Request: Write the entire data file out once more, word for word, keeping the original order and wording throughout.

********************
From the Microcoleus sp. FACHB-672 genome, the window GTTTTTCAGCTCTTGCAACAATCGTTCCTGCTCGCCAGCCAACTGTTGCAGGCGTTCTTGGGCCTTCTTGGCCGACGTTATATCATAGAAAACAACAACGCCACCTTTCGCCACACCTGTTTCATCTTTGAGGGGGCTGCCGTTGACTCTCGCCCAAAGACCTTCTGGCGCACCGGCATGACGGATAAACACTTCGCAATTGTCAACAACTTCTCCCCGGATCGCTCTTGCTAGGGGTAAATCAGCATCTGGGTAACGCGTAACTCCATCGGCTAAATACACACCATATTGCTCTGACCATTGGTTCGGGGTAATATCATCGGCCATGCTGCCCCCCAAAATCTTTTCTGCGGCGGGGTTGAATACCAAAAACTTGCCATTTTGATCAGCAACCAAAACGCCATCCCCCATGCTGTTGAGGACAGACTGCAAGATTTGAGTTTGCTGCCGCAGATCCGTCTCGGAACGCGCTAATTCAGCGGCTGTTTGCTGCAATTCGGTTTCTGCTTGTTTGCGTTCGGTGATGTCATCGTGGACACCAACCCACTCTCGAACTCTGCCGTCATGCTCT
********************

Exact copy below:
From the Microcoleus sp. FACHB-672 genome, the window GTTTTTCAGCTCTTGCAACAATCGTTCCTGCTCGCCAGCCAACTGTTGCAGGCGTTCTTGGGCCTTCTTGGCCGACGTTATATCATAGAAAACAACAACGCCACCTTTCGCCACACCTGTTTCATCTTTGAGGGGGCTGCCGTTGACTCTCGCCCAAAGACCTTCTGGCGCACCGGCATGACGGATAAACACTTCGCAATTGTCAACAACTTCTCCCCGGATCGCTCTTGCTAGGGGTAAATCAGCATCTGGGTAACGCGTAACTCCATCGGCTAAATACACACCATATTGCTCTGACCATTGGTTCGGGGTAATATCATCGGCCATGCTGCCCCCCAAAATCTTTTCTGCGGCGGGGTTGAATACCAAAAACTTGCCATTTTGATCAGCAACCAAAACGCCATCCCCCATGCTGTTGAGGACAGACTGCAAGATTTGAGTTTGCTGCCGCAGATCCGTCTCGGAACGCGCTAATTCAGCGGCTGTTTGCTGCAATTCGGTTTCTGCTTGTTTGCGTTCGGTGATGTCATCGTGGACACCAACCCACTCTCGAACTCTGCCGTCATGCTCT